Each week will focus on specific themes and feature both on-demand and live content, including keynotes from industry leaders, roundtables, farm and facility tours, Q&A/discussions, interactive workshops and networking opportunities. The events will serve as a springboard for future conversations.
Theme topics will include:
  • Climate change and extreme events
  • Water quality and nutrient management
  • Food systems and nutrition
  • Innovations and entrepreneurship in agriculture and water management
Registered participants will be able to view all on-demand content and two hours of “live” content each week, as well as additional networking opportunities.
Since 2010, DWFI at the University of Nebraska has worked toward one goal: a food and water secure world — one in which global food security is ensured without compromising the use of water to meet other essential human and environmental needs.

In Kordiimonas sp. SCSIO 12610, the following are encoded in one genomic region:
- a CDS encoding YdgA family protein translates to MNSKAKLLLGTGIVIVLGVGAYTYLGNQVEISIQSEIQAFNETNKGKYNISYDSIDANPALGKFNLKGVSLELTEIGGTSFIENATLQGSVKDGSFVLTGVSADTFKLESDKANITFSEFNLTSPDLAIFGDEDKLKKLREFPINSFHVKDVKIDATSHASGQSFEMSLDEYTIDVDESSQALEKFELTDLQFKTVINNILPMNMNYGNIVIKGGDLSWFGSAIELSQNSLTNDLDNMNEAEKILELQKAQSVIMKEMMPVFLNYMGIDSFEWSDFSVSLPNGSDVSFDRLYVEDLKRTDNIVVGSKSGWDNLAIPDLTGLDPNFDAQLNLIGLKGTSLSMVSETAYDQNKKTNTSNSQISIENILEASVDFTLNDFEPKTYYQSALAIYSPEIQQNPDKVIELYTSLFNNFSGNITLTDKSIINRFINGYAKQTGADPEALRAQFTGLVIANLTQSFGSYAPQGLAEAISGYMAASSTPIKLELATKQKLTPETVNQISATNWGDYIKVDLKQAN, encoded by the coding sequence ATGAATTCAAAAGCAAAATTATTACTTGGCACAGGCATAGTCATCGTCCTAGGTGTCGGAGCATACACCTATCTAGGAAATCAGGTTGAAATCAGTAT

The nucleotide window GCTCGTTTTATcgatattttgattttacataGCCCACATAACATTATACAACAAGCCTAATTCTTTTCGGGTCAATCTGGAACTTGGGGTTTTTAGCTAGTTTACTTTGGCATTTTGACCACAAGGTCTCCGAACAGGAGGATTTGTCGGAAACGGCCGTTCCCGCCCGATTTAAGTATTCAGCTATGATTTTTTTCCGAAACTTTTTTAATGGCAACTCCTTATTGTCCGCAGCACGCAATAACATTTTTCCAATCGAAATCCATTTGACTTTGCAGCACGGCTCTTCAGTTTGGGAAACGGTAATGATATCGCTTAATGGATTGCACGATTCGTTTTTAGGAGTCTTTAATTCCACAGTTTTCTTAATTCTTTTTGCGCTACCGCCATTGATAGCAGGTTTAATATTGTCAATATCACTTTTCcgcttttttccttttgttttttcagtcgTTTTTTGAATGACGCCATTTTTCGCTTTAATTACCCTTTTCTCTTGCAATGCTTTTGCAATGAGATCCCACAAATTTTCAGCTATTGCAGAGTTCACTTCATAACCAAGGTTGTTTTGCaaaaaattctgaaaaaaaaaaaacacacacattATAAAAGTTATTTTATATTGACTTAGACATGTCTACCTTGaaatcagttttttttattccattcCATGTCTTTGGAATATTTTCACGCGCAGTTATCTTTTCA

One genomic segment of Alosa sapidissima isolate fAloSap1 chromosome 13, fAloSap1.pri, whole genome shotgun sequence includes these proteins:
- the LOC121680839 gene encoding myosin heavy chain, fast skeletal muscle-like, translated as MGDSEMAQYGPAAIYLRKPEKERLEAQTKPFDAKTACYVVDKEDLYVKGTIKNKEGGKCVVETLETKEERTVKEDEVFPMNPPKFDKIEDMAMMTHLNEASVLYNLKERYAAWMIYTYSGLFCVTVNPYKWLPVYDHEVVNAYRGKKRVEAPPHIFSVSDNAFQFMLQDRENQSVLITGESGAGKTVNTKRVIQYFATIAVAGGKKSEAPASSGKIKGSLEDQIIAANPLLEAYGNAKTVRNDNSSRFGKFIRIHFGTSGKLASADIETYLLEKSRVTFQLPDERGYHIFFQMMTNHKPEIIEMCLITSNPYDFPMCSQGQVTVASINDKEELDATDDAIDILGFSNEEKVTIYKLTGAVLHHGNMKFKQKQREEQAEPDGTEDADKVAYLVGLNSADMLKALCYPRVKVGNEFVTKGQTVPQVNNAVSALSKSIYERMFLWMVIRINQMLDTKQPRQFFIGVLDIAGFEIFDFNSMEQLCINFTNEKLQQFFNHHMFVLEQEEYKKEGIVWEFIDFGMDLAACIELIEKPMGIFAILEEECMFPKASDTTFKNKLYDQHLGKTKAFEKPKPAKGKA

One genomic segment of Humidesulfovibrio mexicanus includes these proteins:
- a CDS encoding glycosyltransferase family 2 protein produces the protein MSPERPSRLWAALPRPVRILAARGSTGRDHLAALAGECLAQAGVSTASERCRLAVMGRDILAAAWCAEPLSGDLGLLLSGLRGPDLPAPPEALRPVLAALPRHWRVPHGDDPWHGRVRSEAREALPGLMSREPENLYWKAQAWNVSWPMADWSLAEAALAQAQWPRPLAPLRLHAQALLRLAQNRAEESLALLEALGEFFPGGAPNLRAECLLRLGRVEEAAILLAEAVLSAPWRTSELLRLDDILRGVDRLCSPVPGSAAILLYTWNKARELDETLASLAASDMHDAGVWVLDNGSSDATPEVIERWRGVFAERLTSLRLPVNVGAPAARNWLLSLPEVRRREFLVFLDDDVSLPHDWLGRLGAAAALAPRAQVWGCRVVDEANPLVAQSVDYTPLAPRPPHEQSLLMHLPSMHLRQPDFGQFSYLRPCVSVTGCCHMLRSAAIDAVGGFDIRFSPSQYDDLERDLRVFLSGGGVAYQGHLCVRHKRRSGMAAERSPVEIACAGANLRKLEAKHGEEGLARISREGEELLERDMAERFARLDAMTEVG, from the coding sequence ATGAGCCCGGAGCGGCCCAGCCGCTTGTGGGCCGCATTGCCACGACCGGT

Registration for the 2021 Water for Food Global Forum will open soon. Sign up below to receive updates about registration, speakers and other content.
Water and Health Summit brings together leaders to clarify issues in Nebraska, define solutions

The Water and Health Summit was held June 29-30 in Lincoln with the goal of improving the health of Nebraska. The in-person event brought together leaders in health and water to clarify issues in Nebraska, define obstacles to key solutions and operationalize solutions. One outcome of the Summit was to build a community of practice linking health professionals and knowledge to those doing work in water resources and agriculture. Organizers also plan to produce a white paper and policy brief on the challenges and solutions identified, with next steps listed for each partner and a final presentation to policymakers.